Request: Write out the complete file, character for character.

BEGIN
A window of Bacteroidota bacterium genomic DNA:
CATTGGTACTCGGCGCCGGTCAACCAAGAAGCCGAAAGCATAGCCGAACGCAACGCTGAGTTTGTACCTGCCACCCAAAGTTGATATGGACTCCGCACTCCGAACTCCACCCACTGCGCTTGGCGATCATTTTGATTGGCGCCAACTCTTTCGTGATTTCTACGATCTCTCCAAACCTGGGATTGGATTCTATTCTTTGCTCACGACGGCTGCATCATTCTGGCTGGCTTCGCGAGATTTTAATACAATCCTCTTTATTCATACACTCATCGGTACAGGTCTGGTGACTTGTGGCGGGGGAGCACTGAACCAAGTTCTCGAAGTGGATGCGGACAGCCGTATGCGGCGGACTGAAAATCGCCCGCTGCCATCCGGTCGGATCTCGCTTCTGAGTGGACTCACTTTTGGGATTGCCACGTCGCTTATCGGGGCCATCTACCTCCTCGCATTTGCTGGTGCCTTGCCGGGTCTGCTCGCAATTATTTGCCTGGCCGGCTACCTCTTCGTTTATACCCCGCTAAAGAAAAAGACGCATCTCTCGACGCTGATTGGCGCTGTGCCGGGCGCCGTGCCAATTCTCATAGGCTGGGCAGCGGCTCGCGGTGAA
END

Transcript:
A window of Bacteroidota bacterium genomic DNA:
CATTGGTACTCGGCGCCGGTCAACCAAGAAGCCGAAAGCATAGCCGAACGCAACGCTGAGTTTGTACCTGCCACCCAAAGTTGATATGGACTCCGCACTCCGAACTCCACCCACTGCGCTTGGCGATCATTTTGATTGGCGCCAACTCTTTCGTGATTTCTACGATCTCTCCAAACCTGGGATTGGATTCTATTCTTTGCTCACGACGGCTGCATCATTCTGGCTGGCTTCGCGAGATTTTAATACAATCCTCTTTATTCATACACTCATCGGTACAGGTCTGGTGACTTGTGGCGGGGGAGCACTGAACCAAGTTCTCGAAGTGGATGCGGACAGCCGTATGCGGCGGACTGAAAATCGCCCGCTGCCATCCGGTCGGATCTCGCTTCTGAGTGGACTCACTTTTGGGATTGCCACGTCGCTTATCGGGGCCATCTACCTCCTCGCATTTGCTGGTGCCTTGCCGGGTCTGCTCGCAATTATTTGCCTGGCCGGCTACCTCTTCGTTTATACCCCGCTAAAGAAAAAGACGCATCTCTCGACGCTGATTGGCGCTGTGCCGGGCGCCGTGCCAATTCTCATAGGCTGGGCAGCGGCTCGCGGTGAA